A price ceiling is a price control or limit on how high a price can be charged for a product, service, or commodity. Price ceilings are limits imposed on the price of a product, service, or commodity to protect consumers from prohibitively expensive items. These limits are usually imposed by the government but can also be set in the resale price maintenance (RPM) agreement between a product manufacturer and its distributors.
Understanding a price ceiling
Laws enacted by the government to regulate prices are known as price controls. These controls come in two types:
- A price ceiling – which keeps a price from rising above a certain level, and
- A price floor – which keeps a price from falling below a certain level.
The supply and demand framework can be used to better understand price ceilings.
When demand for a product or service outpaces supply, consumers sometimes lobby politicians to ensure prices do not increase to the point where they become unaffordable.
When rent prices rise in a city because of gentrification or some other reason, for example, residents may press political leaders to enact laws that stipulate that rent prices can only be raised by a maximum percentage each year.
Price ceilings and opportunity cost
Price ceilings, like most concepts in economics, have various opportunity costs.
When a control is placed on rent prices, some individuals may be evicted as landlords convert their premises into office space or holiday apartments.
What’s more, landlords may spend less on maintenance such as heating, cooling, and hot water because the rental income on their property has been capped.
Irrespective of the situation, price ceilings are enacted in an attempt to keep prices affordable for those who are demanding the product.
However, these price controls can prevent the market from reaching an equilibrium point where supply equals demand.
When this does not occur, demand will continue to outpace supply and a shortage of the good or service will ensue.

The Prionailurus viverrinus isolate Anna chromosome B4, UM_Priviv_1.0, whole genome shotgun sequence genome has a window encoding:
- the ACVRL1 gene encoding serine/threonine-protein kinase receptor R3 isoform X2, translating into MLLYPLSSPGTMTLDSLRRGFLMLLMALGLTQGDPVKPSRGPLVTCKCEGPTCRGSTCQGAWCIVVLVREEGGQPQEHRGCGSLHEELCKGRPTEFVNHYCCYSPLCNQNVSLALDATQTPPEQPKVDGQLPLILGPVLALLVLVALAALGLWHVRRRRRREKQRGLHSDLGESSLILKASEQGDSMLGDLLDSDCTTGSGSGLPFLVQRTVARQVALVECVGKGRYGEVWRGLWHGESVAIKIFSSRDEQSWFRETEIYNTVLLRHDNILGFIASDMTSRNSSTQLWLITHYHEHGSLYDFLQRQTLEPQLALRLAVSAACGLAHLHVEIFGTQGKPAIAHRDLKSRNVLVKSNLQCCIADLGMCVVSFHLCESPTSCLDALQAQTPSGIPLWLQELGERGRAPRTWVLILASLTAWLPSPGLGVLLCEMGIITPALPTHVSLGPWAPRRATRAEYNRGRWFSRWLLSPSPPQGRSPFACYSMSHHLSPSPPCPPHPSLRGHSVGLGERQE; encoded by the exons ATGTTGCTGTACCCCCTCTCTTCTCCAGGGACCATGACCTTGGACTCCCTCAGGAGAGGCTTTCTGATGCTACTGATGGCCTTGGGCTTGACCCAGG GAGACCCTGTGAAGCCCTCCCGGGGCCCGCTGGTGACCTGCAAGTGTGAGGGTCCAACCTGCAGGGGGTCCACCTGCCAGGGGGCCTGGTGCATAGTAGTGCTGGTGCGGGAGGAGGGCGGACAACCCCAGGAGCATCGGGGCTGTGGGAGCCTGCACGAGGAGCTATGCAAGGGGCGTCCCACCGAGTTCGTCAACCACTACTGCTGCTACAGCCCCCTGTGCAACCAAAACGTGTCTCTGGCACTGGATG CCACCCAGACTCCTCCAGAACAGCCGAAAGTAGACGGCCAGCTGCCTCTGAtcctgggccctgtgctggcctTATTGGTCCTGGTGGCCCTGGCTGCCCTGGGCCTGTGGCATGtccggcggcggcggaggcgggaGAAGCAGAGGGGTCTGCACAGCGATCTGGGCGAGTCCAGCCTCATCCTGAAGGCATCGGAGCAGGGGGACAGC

Buyers who do manage to purchase below the price ceiling will benefit.
But as we saw with the landlord example, sellers will tend to be disadvantaged and the quality of a product or service is also more likely to deteriorate.
To compensate for lower prices, producers may also reduce their output or charge for previously free options or product features. Both strategies exacerbate problems the price ceiling was implemented to address.
Price ceiling examples
Here are some real-world examples of price ceiling implementation:
- Health care – many governments around the world set a price ceiling on prescription drugs to ensure everyone has access to affordable medication. There are similar controls on the price of doctor and hospital visits.
- Gasoline prices – when oil prices increased during the 1970s because of an embargo, the U.S. government imposed a ceiling on the price of gasoline. The initiative caused oil shortages to develop as domestic oil companies were hesitant to increase supply in a market where prices were capped. To compensate for lost revenue, some gas stations also made optional services such as windshield washing compulsory.
- Hurricane Sandy – after Hurricane Sandy hit the United States in 2012, the states of New Jersey and New York set price ceilings on basic goods such as bottled water and gasoline. This prevented price gouging and gave consumers access to basic necessities.
- Salary caps – though not instituted by the government, most professional sports teams must work under a salary cap that stipulates how much they can pay their players. The intention here is to prevent wealthy teams from acquiring the best players and dominating the league.
- A price ceiling is a price control or limit on how high a price can be charged for a product, service, or commodity.
- Price ceilings are associated with various opportunity costs because they hinder the market’s ability to reach the equilibrium level. Producers may limit output and product quality may decrease to compensate for price controls.
- Price ceilings are commonly implemented in the healthcare system and in professional sports to limit player salaries. They are also an integral part of disaster response management and have been used in the wake of Hurricane Sandy and the oil crisis of the early 1970s.
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